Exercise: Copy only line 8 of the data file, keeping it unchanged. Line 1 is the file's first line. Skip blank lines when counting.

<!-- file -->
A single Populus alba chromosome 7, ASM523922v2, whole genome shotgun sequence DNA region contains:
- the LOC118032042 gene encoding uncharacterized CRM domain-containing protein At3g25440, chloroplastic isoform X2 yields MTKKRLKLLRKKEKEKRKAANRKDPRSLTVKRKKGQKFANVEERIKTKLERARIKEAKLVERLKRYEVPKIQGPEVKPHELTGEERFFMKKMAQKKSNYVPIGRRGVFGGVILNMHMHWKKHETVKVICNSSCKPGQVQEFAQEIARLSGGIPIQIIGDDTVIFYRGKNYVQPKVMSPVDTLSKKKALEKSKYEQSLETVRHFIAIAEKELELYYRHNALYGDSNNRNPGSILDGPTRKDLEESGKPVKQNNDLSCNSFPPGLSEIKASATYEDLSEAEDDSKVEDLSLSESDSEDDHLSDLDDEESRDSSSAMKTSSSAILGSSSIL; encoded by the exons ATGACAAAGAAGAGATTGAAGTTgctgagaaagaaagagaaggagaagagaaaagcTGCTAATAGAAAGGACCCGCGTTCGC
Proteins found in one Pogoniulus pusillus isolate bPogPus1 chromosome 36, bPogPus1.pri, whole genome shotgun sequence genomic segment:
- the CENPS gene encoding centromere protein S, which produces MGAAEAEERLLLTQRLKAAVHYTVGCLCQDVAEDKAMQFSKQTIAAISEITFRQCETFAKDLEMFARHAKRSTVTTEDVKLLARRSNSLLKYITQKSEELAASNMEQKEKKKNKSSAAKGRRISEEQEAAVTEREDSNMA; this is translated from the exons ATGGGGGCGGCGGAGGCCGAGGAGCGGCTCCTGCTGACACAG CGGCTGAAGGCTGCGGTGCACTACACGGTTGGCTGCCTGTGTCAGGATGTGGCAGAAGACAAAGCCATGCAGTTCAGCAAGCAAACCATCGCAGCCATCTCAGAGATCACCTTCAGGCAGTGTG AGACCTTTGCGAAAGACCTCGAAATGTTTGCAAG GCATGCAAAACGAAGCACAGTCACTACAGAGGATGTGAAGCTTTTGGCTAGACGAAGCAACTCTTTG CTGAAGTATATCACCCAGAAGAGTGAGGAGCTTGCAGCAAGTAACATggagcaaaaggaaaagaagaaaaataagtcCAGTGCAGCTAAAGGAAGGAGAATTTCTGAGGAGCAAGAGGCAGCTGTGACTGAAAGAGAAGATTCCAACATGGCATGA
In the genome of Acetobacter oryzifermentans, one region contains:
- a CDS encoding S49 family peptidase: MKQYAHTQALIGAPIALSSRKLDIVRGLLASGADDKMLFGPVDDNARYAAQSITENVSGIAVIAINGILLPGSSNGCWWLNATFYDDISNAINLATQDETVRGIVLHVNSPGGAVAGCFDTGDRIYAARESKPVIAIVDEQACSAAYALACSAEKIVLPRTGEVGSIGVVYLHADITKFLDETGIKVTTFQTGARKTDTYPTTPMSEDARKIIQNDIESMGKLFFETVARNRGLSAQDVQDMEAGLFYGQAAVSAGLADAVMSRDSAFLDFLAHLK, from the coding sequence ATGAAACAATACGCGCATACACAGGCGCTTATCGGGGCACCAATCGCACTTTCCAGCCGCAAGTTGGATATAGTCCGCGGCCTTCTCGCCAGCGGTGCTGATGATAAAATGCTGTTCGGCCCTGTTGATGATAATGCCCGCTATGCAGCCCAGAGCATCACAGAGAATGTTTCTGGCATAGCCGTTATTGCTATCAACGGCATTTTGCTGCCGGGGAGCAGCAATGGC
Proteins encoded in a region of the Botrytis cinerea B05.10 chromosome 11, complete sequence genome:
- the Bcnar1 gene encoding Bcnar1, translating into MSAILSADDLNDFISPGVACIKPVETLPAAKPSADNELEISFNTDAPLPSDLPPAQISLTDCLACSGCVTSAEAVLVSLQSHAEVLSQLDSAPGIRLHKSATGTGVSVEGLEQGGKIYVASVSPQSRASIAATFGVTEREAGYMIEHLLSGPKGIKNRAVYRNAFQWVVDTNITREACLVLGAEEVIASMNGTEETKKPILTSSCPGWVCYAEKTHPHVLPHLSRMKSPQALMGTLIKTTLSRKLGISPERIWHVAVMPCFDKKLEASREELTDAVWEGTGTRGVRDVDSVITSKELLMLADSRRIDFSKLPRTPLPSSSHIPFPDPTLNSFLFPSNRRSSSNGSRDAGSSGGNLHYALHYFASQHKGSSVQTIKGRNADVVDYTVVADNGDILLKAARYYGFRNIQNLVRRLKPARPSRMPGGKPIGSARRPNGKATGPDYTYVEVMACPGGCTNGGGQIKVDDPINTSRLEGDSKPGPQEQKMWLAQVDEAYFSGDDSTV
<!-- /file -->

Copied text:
- the Bcnar1 gene encoding Bcnar1, translating into MSAILSADDLNDFISPGVACIKPVETLPAAKPSADNELEISFNTDAPLPSDLPPAQISLTDCLACSGCVTSAEAVLVSLQSHAEVLSQLDSAPGIRLHKSATGTGVSVEGLEQGGKIYVASVSPQSRASIAATFGVTEREAGYMIEHLLSGPKGIKNRAVYRNAFQWVVDTNITREACLVLGAEEVIASMNGTEETKKPILTSSCPGWVCYAEKTHPHVLPHLSRMKSPQALMGTLIKTTLSRKLGISPERIWHVAVMPCFDKKLEASREELTDAVWEGTGTRGVRDVDSVITSKELLMLADSRRIDFSKLPRTPLPSSSHIPFPDPTLNSFLFPSNRRSSSNGSRDAGSSGGNLHYALHYFASQHKGSSVQTIKGRNADVVDYTVVADNGDILLKAARYYGFRNIQNLVRRLKPARPSRMPGGKPIGSARRPNGKATGPDYTYVEVMACPGGCTNGGGQIKVDDPINTSRLEGDSKPGPQEQKMWLAQVDEAYFSGDDSTV